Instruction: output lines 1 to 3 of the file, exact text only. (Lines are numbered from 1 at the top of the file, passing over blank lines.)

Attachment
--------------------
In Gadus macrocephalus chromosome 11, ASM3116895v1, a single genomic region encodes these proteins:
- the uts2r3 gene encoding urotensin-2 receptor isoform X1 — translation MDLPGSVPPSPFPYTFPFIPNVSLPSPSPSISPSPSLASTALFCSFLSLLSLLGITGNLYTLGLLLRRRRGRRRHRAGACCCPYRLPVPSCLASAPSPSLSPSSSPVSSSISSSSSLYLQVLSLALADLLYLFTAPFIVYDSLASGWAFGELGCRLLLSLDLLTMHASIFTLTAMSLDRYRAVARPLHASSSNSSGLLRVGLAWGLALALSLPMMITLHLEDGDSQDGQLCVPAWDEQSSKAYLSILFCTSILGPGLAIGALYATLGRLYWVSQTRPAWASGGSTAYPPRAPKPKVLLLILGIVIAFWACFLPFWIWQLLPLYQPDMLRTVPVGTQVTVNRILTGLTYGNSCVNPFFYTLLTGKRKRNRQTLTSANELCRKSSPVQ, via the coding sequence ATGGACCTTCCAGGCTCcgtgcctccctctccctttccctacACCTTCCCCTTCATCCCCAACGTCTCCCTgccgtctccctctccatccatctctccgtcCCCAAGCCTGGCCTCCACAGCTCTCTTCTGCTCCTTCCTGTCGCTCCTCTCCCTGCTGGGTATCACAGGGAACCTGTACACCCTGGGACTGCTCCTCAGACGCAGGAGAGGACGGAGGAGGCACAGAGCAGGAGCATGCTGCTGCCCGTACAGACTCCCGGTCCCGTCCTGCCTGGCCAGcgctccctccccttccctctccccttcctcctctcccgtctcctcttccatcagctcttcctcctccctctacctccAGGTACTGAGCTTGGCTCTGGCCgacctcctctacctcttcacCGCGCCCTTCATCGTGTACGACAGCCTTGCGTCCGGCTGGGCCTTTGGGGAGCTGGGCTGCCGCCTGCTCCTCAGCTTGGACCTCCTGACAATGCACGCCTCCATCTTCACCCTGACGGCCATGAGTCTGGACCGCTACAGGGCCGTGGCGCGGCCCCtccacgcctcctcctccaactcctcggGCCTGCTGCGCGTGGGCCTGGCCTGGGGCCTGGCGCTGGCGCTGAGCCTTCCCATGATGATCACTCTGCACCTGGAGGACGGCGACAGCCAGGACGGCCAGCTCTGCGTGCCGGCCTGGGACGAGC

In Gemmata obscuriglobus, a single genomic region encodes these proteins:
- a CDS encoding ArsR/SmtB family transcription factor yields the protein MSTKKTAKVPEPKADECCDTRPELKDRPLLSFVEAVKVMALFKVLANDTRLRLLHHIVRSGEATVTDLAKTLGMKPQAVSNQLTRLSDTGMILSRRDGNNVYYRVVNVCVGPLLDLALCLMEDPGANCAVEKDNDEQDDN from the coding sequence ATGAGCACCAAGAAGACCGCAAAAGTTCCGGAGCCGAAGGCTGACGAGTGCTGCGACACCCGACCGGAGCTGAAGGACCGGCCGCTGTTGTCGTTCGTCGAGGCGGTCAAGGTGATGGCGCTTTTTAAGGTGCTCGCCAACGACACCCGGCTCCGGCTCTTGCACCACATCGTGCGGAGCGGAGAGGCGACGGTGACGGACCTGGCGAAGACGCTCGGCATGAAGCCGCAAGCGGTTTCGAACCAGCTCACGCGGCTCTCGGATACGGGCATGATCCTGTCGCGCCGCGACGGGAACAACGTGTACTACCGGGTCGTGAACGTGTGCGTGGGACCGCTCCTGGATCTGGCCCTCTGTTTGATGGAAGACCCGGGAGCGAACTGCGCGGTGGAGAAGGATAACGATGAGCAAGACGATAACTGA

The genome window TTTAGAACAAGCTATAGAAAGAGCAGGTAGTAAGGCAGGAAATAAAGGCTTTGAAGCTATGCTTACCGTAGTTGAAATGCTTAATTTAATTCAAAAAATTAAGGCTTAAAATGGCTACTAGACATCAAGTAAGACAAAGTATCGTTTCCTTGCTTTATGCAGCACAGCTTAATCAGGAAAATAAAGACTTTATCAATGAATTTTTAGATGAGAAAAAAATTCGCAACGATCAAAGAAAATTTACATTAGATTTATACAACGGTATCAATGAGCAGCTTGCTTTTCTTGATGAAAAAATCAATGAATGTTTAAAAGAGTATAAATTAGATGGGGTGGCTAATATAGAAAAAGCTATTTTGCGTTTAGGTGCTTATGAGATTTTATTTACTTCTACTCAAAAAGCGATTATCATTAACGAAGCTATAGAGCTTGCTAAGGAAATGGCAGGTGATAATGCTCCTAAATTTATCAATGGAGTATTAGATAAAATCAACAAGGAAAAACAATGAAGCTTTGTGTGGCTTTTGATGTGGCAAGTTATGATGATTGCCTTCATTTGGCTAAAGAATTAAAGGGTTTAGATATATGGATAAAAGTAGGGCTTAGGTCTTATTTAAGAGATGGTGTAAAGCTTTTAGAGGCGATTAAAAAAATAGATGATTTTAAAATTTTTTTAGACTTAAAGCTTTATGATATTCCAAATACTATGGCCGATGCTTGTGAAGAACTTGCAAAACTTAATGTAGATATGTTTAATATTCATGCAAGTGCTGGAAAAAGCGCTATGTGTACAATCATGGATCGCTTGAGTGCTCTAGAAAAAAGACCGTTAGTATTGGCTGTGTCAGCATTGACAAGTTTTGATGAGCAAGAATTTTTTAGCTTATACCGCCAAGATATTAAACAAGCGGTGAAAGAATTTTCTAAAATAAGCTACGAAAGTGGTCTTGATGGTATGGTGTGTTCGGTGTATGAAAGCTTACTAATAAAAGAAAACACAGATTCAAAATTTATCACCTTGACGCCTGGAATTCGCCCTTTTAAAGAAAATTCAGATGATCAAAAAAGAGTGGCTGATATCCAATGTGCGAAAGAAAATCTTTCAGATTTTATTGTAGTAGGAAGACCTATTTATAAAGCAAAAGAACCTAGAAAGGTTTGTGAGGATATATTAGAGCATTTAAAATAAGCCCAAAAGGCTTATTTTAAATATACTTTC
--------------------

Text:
In Gadus macrocephalus chromosome 11, ASM3116895v1, a single genomic region encodes these proteins:
- the uts2r3 gene encoding urotensin-2 receptor isoform X1 — translation MDLPGSVPPSPFPYTFPFIPNVSLPSPSPSISPSPSLASTALFCSFLSLLSLLGITGNLYTLGLLLRRRRGRRRHRAGACCCPYRLPVPSCLASAPSPSLSPSSSPVSSSISSSSSLYLQVLSLALADLLYLFTAPFIVYDSLASGWAFGELGCRLLLSLDLLTMHASIFTLTAMSLDRYRAVARPLHASSSNSSGLLRVGLAWGLALALSLPMMITLHLEDGDSQDGQLCVPAWDEQSSKAYLSILFCTSILGPGLAIGALYATLGRLYWVSQTRPAWASGGSTAYPPRAPKPKVLLLILGIVIAFWACFLPFWIWQLLPLYQPDMLRTVPVGTQVTVNRILTGLTYGNSCVNPFFYTLLTGKRKRNRQTLTSANELCRKSSPVQ, via the coding sequence ATGGACCTTCCAGGCTCcgtgcctccctctccctttccctacACCTTCCCCTTCATCCCCAACGTCTCCCTgccgtctccctctccatccatctctccgtcCCCAAGCCTGGCCTCCACAGCTCTCTTCTGCTCCTTCCTGTCGCTCCTCTCCCTGCTGGGTATCACAGGGAACCTGTACACCCTGGGACTGCTCCTCAGACGCAGGAGAGGACGGAGGAGGCACAGAGCAGGAGCATGCTGCTGCCCGTACAGACTCCCGGTCCCGTCCTGCCTGGCCAGcgctccctccccttccctctccccttcctcctctcccgtctcctcttccatcagctcttcctcctccctctacctccAGGTACTGAGCTTGGCTCTGGCCgacctcctctacctcttcacCGCGCCCTTCATCGTGTACGACAGCCTTGCGTCCGGCTGGGCCTTTGGGGAGCTGGGCTGCCGCCTGCTCCTCAGCTTGGACCTCCTGACAATGCACGCCTCCATCTTCACCCTGACGGCCATGAGTCTGGACCGCTACAGGGCCGTGGCGCGGCCCCtccacgcctcctcctccaactcctcggGCCTGCTGCGCGTGGGCCTGGCCTGGGGCCTGGCGCTGGCGCTGAGCCTTCCCATGATGATCACTCTGCACCTGGAGGACGGCGACAGCCAGGACGGCCAGCTCTGCGTGCCGGCCTGGGACGAGC

In Gemmata obscuriglobus, a single genomic region encodes these proteins: